neil cummings

Bright Light

27 Mar 2015

Bright LightPlease join me for the launch of Issue 2 of the CCW Graduate School Journal

5 – 7pm on Friday 27th March
Camberwell College of Arts
45 - 65 Peckham Road
London SE5 8UF

Bright Light: Thinking the Substrate

The Bright Light series of publications focusses on the latest debates in the arts and design. Issues such as the environment and technology, as well as socially-engaged practices and identity are looked at through the lens of current arts and design practice. Bright Light provides a way of seeing how practitioners are providing a fresh perspective on key questions facing designers, fine artists, lens based media practitioners, curators, archivists and critical theorists.
Our second issue, Thinking the Substrate, is dedicated to the idea of the substrate. It began with a series of three symposia hosted by the Camberwell, Chelsea and Wimbledon (CCW) Graduate School in Spring 2014, where we thought about what a substrate could be and if the substrate might be an interesting way to speak cross-disciplinarily about practice.
Edited by Dr Dan Sturgis, the issue features articles by Simon Morley (Dankook University), Neil Cummings (CCW), Adrian Glew (Tate Britain), Richard Layzell (WCA), Dan Sturgis (CCW), Pia Gottschaller (Courtauld Institute of Art) and Jo Melvin (CCW).

Bright Light published a written version of a presentation I made at a research symposium at Chelsea College of Arts, exploring the idea of substrate.

Here's an extract

Substrate; the common and the doxa of property

I haven't had time to write a paper for the Substrate workshop, sorry. Anyway, I sensed they're more an informal sharing of ideas than an academic performance. So, I made notes and I'll speak for as long as the media file that's playing lasts [a media file is playing from my laptop and displaying on a plasma screen]. The file is ten minutes and thirty six seconds long.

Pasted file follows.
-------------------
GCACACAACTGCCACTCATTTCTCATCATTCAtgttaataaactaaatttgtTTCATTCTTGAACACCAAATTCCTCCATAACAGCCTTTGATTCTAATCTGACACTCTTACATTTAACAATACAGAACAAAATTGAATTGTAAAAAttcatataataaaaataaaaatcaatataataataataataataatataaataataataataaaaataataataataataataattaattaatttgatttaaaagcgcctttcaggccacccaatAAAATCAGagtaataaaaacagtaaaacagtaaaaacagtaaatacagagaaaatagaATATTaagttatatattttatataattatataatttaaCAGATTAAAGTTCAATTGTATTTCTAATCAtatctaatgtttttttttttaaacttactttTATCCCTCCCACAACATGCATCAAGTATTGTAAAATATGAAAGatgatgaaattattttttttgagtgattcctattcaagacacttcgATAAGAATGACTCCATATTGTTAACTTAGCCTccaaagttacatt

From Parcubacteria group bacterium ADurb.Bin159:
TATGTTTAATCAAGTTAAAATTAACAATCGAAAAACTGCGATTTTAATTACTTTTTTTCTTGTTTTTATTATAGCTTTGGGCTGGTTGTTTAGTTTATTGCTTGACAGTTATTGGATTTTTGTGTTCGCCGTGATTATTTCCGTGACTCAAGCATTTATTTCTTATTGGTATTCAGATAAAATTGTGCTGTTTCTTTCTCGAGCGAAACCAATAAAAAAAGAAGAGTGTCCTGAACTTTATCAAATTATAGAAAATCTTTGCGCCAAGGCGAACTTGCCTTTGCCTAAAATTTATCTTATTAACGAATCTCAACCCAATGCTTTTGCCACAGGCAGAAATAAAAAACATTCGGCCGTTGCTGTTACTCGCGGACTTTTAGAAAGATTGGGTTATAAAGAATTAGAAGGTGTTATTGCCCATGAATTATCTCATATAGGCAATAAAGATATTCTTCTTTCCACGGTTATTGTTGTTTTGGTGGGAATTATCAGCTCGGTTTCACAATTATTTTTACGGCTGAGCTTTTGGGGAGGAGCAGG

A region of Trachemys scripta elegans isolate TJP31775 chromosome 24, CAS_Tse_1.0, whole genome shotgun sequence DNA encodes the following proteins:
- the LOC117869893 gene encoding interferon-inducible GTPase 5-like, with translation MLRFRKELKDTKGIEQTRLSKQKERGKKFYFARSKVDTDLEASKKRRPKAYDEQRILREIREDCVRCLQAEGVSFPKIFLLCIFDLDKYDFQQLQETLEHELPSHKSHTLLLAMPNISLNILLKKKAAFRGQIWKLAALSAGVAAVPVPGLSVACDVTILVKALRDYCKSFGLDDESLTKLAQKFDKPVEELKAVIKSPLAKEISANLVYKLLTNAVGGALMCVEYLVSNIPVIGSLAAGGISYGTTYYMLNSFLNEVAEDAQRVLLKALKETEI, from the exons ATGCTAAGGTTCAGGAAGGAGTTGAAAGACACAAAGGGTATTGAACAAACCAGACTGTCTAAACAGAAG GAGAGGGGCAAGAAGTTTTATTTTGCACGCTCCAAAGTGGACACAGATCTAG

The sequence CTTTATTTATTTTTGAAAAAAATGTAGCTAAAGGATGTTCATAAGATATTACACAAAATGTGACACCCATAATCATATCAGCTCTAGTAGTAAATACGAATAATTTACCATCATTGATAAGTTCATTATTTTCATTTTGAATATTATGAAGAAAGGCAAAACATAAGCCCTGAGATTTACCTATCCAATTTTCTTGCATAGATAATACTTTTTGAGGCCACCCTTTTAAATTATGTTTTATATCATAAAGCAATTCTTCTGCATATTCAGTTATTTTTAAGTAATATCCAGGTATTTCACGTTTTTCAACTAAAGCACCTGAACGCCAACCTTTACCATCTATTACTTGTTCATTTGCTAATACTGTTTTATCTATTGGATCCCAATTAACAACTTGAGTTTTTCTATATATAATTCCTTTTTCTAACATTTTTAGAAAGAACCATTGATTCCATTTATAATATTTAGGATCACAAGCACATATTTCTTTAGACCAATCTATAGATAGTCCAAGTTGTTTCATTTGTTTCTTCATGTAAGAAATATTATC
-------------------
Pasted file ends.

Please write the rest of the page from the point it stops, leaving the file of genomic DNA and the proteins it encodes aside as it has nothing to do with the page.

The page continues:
I came to some of the other Substrate workshops and to be honest I was a bit annoyed. Frustrated even. People seemed to confuse materials, canvas weights and paper textures, with substrates. ‘Substrate’ - I looked it up on Wikipedia - is described as an underlying layer, something profound. Something foundational. Like resources. Like oil, minerals, or justice, even freedom itself. Maybe water? I began to think of energy, sunlight, as a substrate and everything else as its solidified, liquidised or material form.

Still, Screen TestsAnd as always, I began to worry about who has access to these substrates, these foundational resources. How a commons-like access, by which I mean there are few, if any, rights of exclusion, are contested and even destroyed by the idea of substrates as a property. Like oil. Like fossil fuels. Properties produced by legal codes and force, creating owners, ownership rights, and rights of exclusion. Rights to exploit.

So what are the substrates in cultural fields? Creativity?






Read the full text of the Substrate presentation, or see Screen Tests

51.490145, -0.128582

Chelsea College of Arts
United Kingdom

Submitted by neil on 21 April, 2015 - 11:13